Finally, remember that terminations also affect the employees who are left behind. They may experience lower morale, caused by uncertainty and fear of being the next one to be dismissed. They’re also losing a colleague or a friend. Plus, if they’ve had to absorb the terminated employee’s responsibilities, they may experience increased pressure and stress.
Make sure to inform the team about the termination while protecting the employee’s privacy and dignity. Address the rest of your team’s fears. Let them know what you’re doing to ensure a smooth transition or turnover.
How to Fire Employees Remotely
You’ve taken the above considerations to heart and formulated plans for a smooth and secure off-boarding. Now you’re ready to have that difficult conversation of telling a remote worker they’re being let go.
Here are specific pieces of advice for letting go of remote workers:
1. Choose High-Touch Communication
If at all possible, deliver the news in person. This is feasible for remote jobs within the same city or region as the company’s headquarters. Arrange to speak in-person, because that shows more respect. It’s also much easier to show empathy and to communicate more effectively when you’re face-to-face.
But if this isn’t possible, then a video conference is the next best option. And if that isn’t available, either, then speak over the phone. Terminating an employee through email should be the absolute last resort, if other, higher-touch modes of communication aren’t possible.
2. Be Transparent in Your Communication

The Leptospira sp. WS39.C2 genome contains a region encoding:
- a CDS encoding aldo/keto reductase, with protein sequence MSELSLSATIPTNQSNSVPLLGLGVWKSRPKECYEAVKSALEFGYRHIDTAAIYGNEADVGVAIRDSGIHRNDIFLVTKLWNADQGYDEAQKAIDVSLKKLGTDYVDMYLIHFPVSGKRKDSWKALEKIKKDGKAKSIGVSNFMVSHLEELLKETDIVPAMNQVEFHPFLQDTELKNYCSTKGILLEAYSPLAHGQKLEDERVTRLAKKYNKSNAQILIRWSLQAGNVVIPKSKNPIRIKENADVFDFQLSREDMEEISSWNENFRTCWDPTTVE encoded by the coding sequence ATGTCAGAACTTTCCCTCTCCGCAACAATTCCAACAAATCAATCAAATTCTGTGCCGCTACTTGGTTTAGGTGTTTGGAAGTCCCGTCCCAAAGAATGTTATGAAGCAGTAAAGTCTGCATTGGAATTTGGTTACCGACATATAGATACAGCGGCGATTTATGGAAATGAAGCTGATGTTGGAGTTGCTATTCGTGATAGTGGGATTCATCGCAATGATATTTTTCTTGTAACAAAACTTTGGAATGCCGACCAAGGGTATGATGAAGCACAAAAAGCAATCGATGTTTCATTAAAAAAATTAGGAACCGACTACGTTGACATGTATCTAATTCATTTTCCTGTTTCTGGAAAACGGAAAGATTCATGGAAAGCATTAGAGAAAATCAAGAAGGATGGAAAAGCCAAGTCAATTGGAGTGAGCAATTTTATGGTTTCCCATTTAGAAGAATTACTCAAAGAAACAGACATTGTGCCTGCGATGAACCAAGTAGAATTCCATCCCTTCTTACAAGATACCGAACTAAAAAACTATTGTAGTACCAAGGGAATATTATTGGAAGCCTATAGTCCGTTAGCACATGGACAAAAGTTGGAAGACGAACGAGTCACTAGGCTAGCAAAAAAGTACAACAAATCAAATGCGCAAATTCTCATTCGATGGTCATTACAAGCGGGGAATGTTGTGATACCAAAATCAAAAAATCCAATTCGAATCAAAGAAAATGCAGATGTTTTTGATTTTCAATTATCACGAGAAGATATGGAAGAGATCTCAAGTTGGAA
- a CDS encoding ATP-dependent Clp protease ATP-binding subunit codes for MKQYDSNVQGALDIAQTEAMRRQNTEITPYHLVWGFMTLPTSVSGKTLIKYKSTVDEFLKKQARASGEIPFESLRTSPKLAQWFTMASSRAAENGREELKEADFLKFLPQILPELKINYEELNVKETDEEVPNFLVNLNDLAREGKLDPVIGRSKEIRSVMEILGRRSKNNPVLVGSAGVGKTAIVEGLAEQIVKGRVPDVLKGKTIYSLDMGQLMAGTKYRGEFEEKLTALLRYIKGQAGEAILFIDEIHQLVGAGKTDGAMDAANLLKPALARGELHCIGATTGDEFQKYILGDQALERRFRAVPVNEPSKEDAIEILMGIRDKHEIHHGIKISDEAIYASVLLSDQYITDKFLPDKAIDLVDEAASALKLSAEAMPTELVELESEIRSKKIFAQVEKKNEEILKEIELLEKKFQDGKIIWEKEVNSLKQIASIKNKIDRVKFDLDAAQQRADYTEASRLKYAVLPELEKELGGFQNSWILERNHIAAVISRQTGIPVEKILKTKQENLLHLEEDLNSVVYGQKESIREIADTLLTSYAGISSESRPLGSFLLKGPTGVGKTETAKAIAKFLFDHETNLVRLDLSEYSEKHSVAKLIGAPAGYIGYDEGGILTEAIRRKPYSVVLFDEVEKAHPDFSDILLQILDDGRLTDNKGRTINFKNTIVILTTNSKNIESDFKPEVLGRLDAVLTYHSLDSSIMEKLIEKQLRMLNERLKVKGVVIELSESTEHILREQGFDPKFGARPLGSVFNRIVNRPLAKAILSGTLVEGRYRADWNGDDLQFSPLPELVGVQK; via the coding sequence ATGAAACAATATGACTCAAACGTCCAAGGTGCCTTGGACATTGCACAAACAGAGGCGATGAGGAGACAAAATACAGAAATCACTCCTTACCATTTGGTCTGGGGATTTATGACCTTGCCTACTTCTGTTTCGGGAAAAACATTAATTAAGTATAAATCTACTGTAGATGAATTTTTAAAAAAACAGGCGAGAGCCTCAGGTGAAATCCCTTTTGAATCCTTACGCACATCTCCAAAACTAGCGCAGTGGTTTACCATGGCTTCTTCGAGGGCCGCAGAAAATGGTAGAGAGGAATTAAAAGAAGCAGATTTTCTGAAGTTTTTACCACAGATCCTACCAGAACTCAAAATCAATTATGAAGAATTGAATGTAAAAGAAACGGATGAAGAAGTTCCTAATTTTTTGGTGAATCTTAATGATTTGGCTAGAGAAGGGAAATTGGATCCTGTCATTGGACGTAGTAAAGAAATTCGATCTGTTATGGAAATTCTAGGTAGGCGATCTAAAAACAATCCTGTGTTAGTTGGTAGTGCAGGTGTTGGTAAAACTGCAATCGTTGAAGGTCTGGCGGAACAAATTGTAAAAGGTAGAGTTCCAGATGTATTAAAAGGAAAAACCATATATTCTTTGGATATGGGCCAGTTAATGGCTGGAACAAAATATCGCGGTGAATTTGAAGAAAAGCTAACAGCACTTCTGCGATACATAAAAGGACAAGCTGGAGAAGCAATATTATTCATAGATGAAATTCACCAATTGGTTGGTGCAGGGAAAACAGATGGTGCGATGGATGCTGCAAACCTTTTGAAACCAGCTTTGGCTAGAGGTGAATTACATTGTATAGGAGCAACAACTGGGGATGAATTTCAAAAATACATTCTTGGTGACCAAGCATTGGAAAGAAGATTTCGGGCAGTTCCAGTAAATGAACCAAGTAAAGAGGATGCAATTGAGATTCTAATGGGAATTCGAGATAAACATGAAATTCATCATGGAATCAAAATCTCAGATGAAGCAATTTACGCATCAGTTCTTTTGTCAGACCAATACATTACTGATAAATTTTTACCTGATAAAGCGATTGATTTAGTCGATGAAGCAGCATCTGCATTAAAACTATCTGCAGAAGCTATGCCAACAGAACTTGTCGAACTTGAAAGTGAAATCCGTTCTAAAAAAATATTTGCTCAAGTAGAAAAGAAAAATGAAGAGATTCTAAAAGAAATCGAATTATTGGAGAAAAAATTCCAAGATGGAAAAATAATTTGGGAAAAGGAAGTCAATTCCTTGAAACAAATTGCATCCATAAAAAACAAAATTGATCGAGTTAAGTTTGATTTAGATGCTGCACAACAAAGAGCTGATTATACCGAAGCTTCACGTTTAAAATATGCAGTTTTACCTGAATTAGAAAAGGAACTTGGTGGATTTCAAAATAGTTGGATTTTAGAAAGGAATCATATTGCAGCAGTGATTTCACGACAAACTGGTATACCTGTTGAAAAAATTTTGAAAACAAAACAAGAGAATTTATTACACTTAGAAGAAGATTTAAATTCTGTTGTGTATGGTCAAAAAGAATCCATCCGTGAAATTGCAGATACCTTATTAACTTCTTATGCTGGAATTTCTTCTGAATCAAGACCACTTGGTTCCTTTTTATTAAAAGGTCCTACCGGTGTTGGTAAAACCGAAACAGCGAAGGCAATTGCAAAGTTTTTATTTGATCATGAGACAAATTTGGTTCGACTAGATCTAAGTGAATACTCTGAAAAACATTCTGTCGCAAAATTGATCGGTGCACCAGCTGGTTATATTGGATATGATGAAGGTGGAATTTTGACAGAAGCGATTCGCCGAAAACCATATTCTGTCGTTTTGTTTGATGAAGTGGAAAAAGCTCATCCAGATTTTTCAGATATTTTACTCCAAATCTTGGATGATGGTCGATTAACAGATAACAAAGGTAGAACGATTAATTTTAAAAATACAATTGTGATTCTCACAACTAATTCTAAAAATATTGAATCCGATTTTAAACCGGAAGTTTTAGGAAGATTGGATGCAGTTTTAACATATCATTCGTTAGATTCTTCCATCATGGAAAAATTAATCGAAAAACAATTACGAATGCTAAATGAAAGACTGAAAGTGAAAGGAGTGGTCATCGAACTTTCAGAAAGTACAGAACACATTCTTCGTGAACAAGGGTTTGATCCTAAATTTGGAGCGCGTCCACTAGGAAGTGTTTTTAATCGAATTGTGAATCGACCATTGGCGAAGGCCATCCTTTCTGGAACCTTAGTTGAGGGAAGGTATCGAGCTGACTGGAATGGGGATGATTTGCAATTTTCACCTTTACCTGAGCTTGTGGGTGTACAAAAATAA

Be honest about the reasons for the termination. If it’s performance-related, be prepared with documentation of their performance reviews, key performance indicators (KPIs), and other ways you’ve been tracking performance.
If the termination is due to financial reasons such as bankruptcy or insolvency, prepare to show your company’s financials. Make sure they’re easy to understand, even for a lay person. Be ready to answer any questions that may come up.
3. Inform the Worker About Off-boarding Plans
Don’t shock and upset terminated workers unnecessarily by removing their access to work-related platforms before you’ve spoken to them. Even if you must revoke access immediately after—or even during—your conversation (such as for security reasons), this is still better than giving them no heads up at all.
4. Brace Yourself for a Negative Impact
Even if you’ve been considerate and respectful, the terminated employee may still respond negatively to losing their job. Some may retaliate publicly, such as by bad-mouthing the company on social media. This is why it’s a good idea to always check your social media mentions. (You should be doing this anyway, even if you haven’t terminated employees).
A disgruntled employee may also choose to take legal action against you and the company. As mentioned before, make sure your legal bases are covered. Hire a lawyer as necessary.
5. Be Gentle Yet Firm
While you want to be gentle, you also need to be firm. Make it clear that the decision has already been made. The termination isn't up for discussion or negotiation.
It may help to keep the conversation forward-looking, such as by talking about what happens next. You can also share what plans you've got to help them find their next position.
Unemployment for Remote Workers